Charlotte As a stage manager, I always just keep going no matter what. I have asthma, so have to be careful. I think this will be the first time ever I can’t just keep going.
John Trying to convince my very sensible parents of the severity has been challenging.
Beryl I know folk who have had huge family fallouts.
Albert A necessary trip to Marks & Spencer’s yesterday revealed it full of over-70s parading through the cold meat aisle, yelling: “We survived the Blitz.” I wanted to point out that you survived the Blitz by doing what you were told to do and being in an air-raid shelter or at a farm in Gloucestershire.
John All the people saying they survived the Blitz were born in the 1950s.
Adam Also, the Blitz wasn’t contagious…
Jon Our industry has shown it’s as polarised as any other business. I don’t feel much kinship with Hollywood stars cheerfully posting videos of them wet-wiping their wine cellars.
Adam This has highlighted the tremendous inequality in our society. Some people can survive six months to a year of lockdown. Most people live hand to mouth, or can survive a month or two at most.
Jenny I think theatres will be the last to reopen. Who will have the disposable income to buy tickets?
Jon That’s going to depend on how much public money is made available to help people.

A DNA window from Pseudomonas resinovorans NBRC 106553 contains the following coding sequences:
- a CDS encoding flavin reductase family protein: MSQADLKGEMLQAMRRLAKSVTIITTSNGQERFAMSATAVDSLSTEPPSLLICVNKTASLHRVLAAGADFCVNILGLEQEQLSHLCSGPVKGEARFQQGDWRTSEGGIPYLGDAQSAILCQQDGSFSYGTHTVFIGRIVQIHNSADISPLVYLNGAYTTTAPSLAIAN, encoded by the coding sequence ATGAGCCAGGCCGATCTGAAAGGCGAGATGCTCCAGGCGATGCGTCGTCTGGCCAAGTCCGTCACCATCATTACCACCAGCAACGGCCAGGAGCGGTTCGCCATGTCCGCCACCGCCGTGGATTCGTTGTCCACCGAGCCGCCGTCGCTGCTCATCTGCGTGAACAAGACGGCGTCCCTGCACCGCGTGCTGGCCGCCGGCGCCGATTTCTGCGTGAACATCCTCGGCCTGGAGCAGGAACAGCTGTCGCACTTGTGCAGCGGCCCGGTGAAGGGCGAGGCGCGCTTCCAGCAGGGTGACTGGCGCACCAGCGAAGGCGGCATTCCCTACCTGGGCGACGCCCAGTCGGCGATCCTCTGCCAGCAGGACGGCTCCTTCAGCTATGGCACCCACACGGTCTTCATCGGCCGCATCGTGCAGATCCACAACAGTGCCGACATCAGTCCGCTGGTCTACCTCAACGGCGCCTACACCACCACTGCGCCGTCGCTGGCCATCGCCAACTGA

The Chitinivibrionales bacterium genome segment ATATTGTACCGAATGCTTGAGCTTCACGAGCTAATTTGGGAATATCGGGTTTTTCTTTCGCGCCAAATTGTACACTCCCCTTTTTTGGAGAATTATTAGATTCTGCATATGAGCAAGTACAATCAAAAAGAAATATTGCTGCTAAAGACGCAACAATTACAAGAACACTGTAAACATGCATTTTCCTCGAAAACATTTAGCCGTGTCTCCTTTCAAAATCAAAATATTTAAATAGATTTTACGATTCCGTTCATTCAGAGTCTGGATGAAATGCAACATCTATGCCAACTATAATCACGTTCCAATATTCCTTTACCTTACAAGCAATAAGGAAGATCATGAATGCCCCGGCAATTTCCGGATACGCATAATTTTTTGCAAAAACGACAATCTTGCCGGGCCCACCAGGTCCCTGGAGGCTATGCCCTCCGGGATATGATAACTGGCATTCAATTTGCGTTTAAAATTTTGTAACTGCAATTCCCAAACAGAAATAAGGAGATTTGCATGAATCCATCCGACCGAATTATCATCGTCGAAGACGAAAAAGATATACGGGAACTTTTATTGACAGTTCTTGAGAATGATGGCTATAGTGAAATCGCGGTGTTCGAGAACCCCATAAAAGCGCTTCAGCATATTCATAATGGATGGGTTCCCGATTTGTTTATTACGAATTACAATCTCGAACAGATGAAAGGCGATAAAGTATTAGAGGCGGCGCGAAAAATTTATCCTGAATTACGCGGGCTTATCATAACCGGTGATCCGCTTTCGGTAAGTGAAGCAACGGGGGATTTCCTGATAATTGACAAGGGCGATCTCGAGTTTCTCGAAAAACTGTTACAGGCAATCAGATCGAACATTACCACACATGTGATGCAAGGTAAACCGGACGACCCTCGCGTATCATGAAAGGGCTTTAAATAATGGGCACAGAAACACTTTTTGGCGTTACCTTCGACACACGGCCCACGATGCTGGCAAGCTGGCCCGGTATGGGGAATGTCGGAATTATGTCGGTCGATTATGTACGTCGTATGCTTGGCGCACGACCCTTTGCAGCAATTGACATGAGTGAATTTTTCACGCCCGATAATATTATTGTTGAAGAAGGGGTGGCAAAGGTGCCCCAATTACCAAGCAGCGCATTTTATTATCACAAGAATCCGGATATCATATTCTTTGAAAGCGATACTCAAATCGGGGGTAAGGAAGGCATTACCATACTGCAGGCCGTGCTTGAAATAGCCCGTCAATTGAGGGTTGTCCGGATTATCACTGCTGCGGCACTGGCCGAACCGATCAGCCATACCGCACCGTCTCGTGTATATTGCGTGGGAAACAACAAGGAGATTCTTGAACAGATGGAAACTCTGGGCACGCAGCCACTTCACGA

Albert Thank God for social media – imagine how we would have done this 10 years ago.
Jon What are we doing to keep safe?
Ros I’ve had to switch off my news app notifications and I’m trying to keep away from social media – it was just breeding anxiety.
Beryl I’m staying at home.
Ros I’m also staying home unless I really have to go out (shopping for example). It’s weird. I don’t know what to do with myself.
Charlotte Staying home – and using a large amount of hand sanitiser when I get in after going out.
Beryl It almost feels existential. What’s the point of worrying about whether I’ll do a play again, if we’re living in Cormac McCarthy’s Road?
Albert But it could be the way forward in so many areas. Question Time was brilliant without an audience. The panellists weren’t playing to a heckling crowd. They sat in a circle on chairs one metre apart and had a reasoned debate. Perhaps this is the 2020 equivalent of Noah’s flood.
Jon I think this crisis has let us to question the way we usually do things.
John Is anyone else feeling slight pressure from the industry to ‘create’? At the moment, my creativity feels like it has dropped 50% and creating for creation’s sake feels somewhat fruitless.
Jon Oh, man – the whole ‘now you can write King Lear’ thing. I can barely concentrate on Come Dine With Me.
Jenny Lots of people are doing concerts from their lounge. To be honest, I couldn’t think of anything worse. The main thing we’ve done in our house is set up a voice-over system.
Adam Kindness is what I keep at the top of my mind. Kindness and empathy. Both to myself and others.
Jon And naps. People need to know they can have naps.
Jon Dryden Taylor is an actor, writer and editor of The Green Room. If you work in theatre and would like to join in the conversation, email email@example.com